Dinner @ 'De Mau'3 May 2016
Cursor visits a studenthouse in Eindhoven every two weeks. The cooks reveal their secret recipes and we get to know the house and it's inhabitants. This time: Dinner @ 'De Mau', Mauritslaan 9 in Eindhoven.
What sort of house is this and who lives here?
‘De Mau’ is recognizable at a distance. Wooden boarding covers part of the facade where a delivery truck drove into the building in early March. For the past two and a half years it has been home to four friends from Breda.
Is cooking on their list of priorities?
The answer to that is a resounding ‘yes’. The food department gets a lot of attention, time and money. “We’ve done nineteen euros worth of grocery shopping for this soup,” says Industrial Design student Alex. They also plan to produce a book of their favorite recipes. As we speak, Camiel (Biomedical Engineering) is writing 'Soto Ajam' on the first page. “That’s our house recipe, you know.”
Words of wisdom such as “ingredients can always be added later, but can never be removed from a soup” (Oscar) and “it’s easier to juice a lime if you roll it before you cut it” (Camiel) reveal cooking experience. They don’t find it a chore to spend more than an hour on a main-course soup, which they are doing this evening - on the contrary!
Recipe | Soto Ajam
For the Indonesian main-course soup with chicken, you need to chop finely:
2 red onions
1 red bell pepper
a good thumb-sized piece of fresh ginger
3 cloves of garlic
a handful of cilantro (including stalks)
and fry these ingredients together in oil. Add to the frying pan: 2 tubs of Soto Mix (herb paste) of the KoningsVogel brand. Soon after, add:
3 liters water
6 chicken stock cubes
3 frozen lime leaves (available at the Indonesian foods store)
1 bruised lemongrass stalk (ditto)
500 g chicken fillet (whole pieces not cubed)
pinch of (palm) sugar
drop of Thai fish sauce
juice of 1 lime (squeeze half a lime over the pan, taste and add more as necessary)
Hard-boil some eggs. One for each person. (This is enough for at least eight people. Dinner this evening, lunch tomorrow.) Cook rice for four people. Remove the chicken fillets. Pull them to pieces using two forks. And put them back in the pan.
Put out in individual dishes on or near the table:
scallions cut in rings
hard-boiled and peeled eggs
fried onions (they can stay in the tub)
ketjap sauce (manis or asin)
sambal (preferably KoningsVogel’s Sambal Brandal)
The serving ritual:
Take a deep plate, mash an egg on it, add a serving of rice, top with scallions and bean sprouts.
Pour soup over the top. Season with lime, ketjap and sambal. Sprinkle with cilantro leaves and fried onions.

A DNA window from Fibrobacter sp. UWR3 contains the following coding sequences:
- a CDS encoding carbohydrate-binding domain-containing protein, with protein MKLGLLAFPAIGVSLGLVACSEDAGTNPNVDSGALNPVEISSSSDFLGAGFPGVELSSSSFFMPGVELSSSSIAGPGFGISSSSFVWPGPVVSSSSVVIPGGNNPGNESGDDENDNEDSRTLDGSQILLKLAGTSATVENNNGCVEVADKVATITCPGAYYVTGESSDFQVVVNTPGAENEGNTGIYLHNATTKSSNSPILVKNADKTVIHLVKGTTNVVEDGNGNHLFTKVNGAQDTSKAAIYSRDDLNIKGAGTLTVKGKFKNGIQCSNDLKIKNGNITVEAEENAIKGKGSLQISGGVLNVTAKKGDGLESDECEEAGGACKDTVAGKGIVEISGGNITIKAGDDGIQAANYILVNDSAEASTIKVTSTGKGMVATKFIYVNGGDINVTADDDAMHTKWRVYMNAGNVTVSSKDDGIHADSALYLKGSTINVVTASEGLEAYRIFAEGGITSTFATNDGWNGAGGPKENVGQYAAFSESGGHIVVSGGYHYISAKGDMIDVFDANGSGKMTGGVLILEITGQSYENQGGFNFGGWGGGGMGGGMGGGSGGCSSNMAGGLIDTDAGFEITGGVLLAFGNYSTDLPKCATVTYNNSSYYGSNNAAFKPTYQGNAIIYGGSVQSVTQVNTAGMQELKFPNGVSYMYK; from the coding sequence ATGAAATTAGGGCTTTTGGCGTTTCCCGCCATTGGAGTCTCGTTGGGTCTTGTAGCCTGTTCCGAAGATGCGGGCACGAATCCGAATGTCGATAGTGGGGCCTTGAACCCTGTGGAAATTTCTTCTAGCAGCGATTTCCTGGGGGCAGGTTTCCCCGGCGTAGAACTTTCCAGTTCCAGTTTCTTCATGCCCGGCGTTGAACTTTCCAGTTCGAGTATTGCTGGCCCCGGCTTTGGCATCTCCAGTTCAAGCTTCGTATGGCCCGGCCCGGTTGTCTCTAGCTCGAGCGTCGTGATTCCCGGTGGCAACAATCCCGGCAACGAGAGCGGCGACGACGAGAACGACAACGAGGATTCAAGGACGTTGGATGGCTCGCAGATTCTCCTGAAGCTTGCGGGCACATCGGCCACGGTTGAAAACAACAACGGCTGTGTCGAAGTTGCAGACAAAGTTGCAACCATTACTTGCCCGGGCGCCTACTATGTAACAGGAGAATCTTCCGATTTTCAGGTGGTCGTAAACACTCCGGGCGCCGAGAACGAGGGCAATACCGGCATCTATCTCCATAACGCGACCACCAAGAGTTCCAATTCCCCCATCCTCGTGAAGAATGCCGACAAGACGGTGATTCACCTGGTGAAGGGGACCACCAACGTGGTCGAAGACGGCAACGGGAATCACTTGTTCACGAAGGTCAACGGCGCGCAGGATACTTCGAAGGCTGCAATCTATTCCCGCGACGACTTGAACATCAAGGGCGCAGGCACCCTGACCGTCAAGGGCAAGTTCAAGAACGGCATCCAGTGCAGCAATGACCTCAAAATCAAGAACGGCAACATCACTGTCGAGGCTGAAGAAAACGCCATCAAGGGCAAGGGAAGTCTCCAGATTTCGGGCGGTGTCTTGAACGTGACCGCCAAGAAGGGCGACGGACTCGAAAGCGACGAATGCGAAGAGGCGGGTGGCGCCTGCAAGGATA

Would you and your roommates like to feature in this item? Let us know!
The quality of education seems to have slipped at TU/e. In the latest Dutch-language guide to universities (Keuzegids Universiteiten), Eindhoven's university has dropped from third place in the overall ranking to seventh place in the course of a year. "It's understandable but it's not good," says President of the Executive Board Jan Mengelers, "and it is all the more reason to push on with introducing an upper limit on student intake to our programs. This is a result of the strong growth in student numbers."
Eindhoven's iGEM team has arrived in Boston. In the coming days, the students will participate in the Giant Jamboree, competing with nearly three hundred teams from all over the world. Their competition entry is their project GUPPI, in which they propose encapsulating tumors in a gel to prevent them growing and spreading.
As well as professors, from now on associate professors (UHD-1) at TU/e may also confer doctoral degrees on PhD candidates. Sixty associate professors were awarded the right to confer doctoral degrees at the start of this academic year after the move was approved by the Upper House of Parliament in the Netherlands shortly before the summer recess. “We couldn't wait to introduce this here.”
Before you google yet another one of my invented diseases and subsequently begin to question the title of this story, let me tell you this. With a new academic year having begun and a shiny new batch of freshmen accompanying it, the university is full of people suffering from the so-called octopus syndrome.